Indeed, there are signs that the Right Zionists (neocons; US Likudniks) may be closer to power in Washington than they are in Israel. This may account for some of the recent tension between the Right Zionists in Washington and the government of Israel.
See, for example, an article in the Christian Science Monitor entitled, “US Neocons Hoped Israel would Attack Syria.”
The White House, and in particular White House advisors who belong to the neoconservative movement, allegedly encouraged Israel to attack Syria as an expansion of its action against Hizbullah, in Lebanon. The progressive opinion and news site ConsortiumNews.com reported Monday that Israeli sources say Israel’s “leadership balked at the scheme.”
See, also, Charles Krauthammer’s criticism of the Olmert government, noted in a previous post.
War As Politics?
In his account of the 1982 Israeli invasion of Lebanon, George Ball suggests,
“Israeli leaders knew that timing was of the essence. Lebanon was required to elect a new president by August 23, 1982, and the IDF had to be in Beirut before that… Israel’s problem was to find, or create, an ‘internationally recognized provocation’…” (PA, p.122).
Back in ’82, Ball reports “a terrorist group obligingly furnished Israel with at least a shadowy casus belli by shooting in the head an Israeli envoy post in London” (PA, p.123).
In 2006, the July 12 Hezbollah raid furnished the casus belli.
The Israeli response to the Hezbollah raid is not merely “disproportionate,” however. It involves ambitious goals that seek to go beyond a return to the “status quo ante,” as Secretary Rice said at the start of the crisis.
So if the Hezbollah raid was the “manifest” trigger, what was the “latent” trigger, in terms of long-term Right Zionist “grand designs”?
Can the current war be either divorced from–or worse, at odds with–an Israeli agenda for the long-term contours of Lebanese politics?
One increasingly popular view is that the Israeli military tactics have actually undermined Israel’s political objectives. This perspective finds some support in an important Newsweek article, “Now Comes the Next War.”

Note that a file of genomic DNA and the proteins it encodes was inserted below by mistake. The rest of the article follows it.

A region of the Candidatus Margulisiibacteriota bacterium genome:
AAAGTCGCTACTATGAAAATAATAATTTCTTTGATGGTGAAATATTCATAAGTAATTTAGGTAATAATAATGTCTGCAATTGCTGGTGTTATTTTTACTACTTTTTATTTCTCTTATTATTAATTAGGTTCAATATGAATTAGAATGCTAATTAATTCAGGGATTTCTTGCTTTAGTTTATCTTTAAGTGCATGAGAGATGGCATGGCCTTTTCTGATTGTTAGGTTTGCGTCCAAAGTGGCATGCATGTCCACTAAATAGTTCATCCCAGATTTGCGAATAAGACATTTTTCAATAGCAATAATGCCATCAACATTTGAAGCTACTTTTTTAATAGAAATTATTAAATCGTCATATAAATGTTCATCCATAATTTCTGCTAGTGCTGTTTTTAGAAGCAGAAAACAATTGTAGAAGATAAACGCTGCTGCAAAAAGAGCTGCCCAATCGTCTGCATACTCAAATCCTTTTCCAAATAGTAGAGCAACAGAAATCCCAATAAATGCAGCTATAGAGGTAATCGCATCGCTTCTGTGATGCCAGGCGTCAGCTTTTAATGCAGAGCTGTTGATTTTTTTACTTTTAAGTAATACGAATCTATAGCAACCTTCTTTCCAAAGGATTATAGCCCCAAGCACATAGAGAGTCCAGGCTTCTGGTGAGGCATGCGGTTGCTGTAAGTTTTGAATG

Soon comes its next fight—a postwar political reckoning. Whether the [Hezbollah] party emerges from the current conflict weaker or stronger—and stronger seems the answer now—it will then have to battle the country’s other political, religious and ethnic groups for the soul and identity of Lebanon…
This face-off will transcend borders, for it is a microcosm of the wider struggle in the Middle East. On one side is the American-led West and Israel, with some very quiet Arab allies; on the other is the movement to affirm an Arab-Iranian-Islamist identity…
Even now, the military clash is largely a political war of wills, deterrence and resistance, at least in Hizbullah’s view. Holding out for a month and emerging to negotiate a ceasefire represents, to many, a considerable victory. Yet within Lebanon itself, the fighting has both accelerated and camouflaged deep political tensions.
Before the war, just over half the Lebanese said they supported Hizbullah’s role as an armed resistance group that deterred Israeli attacks. Two weeks after the fighting started, more than 85 percent of Lebanese in one poll said they supported Hizbullah’s military attacks against Israel. This included 80 percent of Christians, a figure that was obviously inflated by anger against Israel for its savage attacks against all parts of Lebanon, not just Hizbullah strongholds in the south.